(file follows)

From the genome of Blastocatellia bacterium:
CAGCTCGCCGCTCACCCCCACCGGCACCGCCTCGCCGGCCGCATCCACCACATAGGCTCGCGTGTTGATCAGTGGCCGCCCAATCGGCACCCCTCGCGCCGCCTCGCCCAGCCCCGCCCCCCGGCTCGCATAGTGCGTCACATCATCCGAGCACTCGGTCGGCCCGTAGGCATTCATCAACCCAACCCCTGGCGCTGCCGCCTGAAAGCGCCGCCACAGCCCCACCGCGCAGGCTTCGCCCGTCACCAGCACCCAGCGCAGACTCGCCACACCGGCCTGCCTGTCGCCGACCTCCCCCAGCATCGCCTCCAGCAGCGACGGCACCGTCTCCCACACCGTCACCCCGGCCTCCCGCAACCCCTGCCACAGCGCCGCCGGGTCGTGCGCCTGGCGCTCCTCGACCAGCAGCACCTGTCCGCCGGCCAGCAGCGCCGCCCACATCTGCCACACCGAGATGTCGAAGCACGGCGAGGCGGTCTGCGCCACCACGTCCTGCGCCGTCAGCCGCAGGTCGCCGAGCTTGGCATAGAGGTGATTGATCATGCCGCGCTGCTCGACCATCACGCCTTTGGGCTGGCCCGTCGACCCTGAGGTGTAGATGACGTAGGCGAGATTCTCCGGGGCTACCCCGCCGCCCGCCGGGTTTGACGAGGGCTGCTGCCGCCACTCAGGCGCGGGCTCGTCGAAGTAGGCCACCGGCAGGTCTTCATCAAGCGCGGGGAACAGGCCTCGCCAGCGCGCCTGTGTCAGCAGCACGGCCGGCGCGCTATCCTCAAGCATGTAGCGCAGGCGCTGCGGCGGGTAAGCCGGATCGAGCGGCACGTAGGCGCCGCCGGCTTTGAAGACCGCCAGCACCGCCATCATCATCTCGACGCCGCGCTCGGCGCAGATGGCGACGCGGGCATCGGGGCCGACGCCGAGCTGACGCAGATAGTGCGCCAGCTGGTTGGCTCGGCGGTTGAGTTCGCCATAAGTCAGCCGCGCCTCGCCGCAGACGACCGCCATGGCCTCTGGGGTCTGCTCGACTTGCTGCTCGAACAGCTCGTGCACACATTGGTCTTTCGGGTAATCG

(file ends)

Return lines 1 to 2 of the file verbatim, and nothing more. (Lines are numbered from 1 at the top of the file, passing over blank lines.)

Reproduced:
From the genome of Blastocatellia bacterium:
CAGCTCGCCGCTCACCCCCACCGGCACCGCCTCGCCGGCCGCATCCACCACATAGGCTCGCGTGTTGATCAGTGGCCGCCCAATCGGCACCCCTCGCGCCGCCTCGCCCAGCCCCGCCCCCCGGCTCGCATAGTGCGTCACATCATCCGAGCACTCGGTCGGCCCGTAGGCATTCATCAACCCAACCCCTGGCGCTGCCGCCTGAAAGCGCCGCCACAGCCCCACCGCGCAGGCTTCGCCCGTCACCAGCACCCAGCGCAGACTCGCCACACCGGCCTGCCTGTCGCCGACCTCCCCCAGCATCGCCTCCAGCAGCGACGGCACCGTCTCCCACACCGTCACCCCGGCCTCCCGCAACCCCTGCCACAGCGCCGCCGGGTCGTGCGCCTGGCGCTCCTCGACCAGCAGCACCTGTCCGCCGGCCAGCAGCGCCGCCCACATCTGCCACACCGAGATGTCGAAGCACGGCGAGGCGGTCTGCGCCACCACGTCCTGCGCCGTCAGCCGCAGGTCGCCGAGCTTGGCATAGAGGTGATTGATCATGCCGCGCTGCTCGACCATCACGCCTTTGGGCTGGCCCGTCGACCCTGAGGTGTAGATGACGTAGGCGAGATTCTCCGGGGCTACCCCGCCGCCCGCCGGGTTTGACGAGGGCTGCTGCCGCCACTCAGGCGCGGGCTCGTCGAAGTAGGCCACCGGCAGGTCTTCATCAAGCGCGGGGAACAGGCCTCGCCAGCGCGCCTGTGTCAGCAGCACGGCCGGCGCGCTATCCTCAAGCATGTAGCGCAGGCGCTGCGGCGGGTAAGCCGGATCGAGCGGCACGTAGGCGCCGCCGGCTTTGAAGACCGCCAGCACCGCCATCATCATCTCGACGCCGCGCTCGGCGCAGATGGCGACGCGGGCATCGGGGCCGACGCCGAGCTGACGCAGATAGTGCGCCAGCTGGTTGGCTCGGCGGTTGAGTTCGCCATAAGTCAGCCGCGCCTCGCCGCAGACGACCGCCATGGCCTCTGGGGTCTGCTCGACTTGCTGCTCGAACAGCTCGTGCACACATTGGTCTTTCGGGTAATCG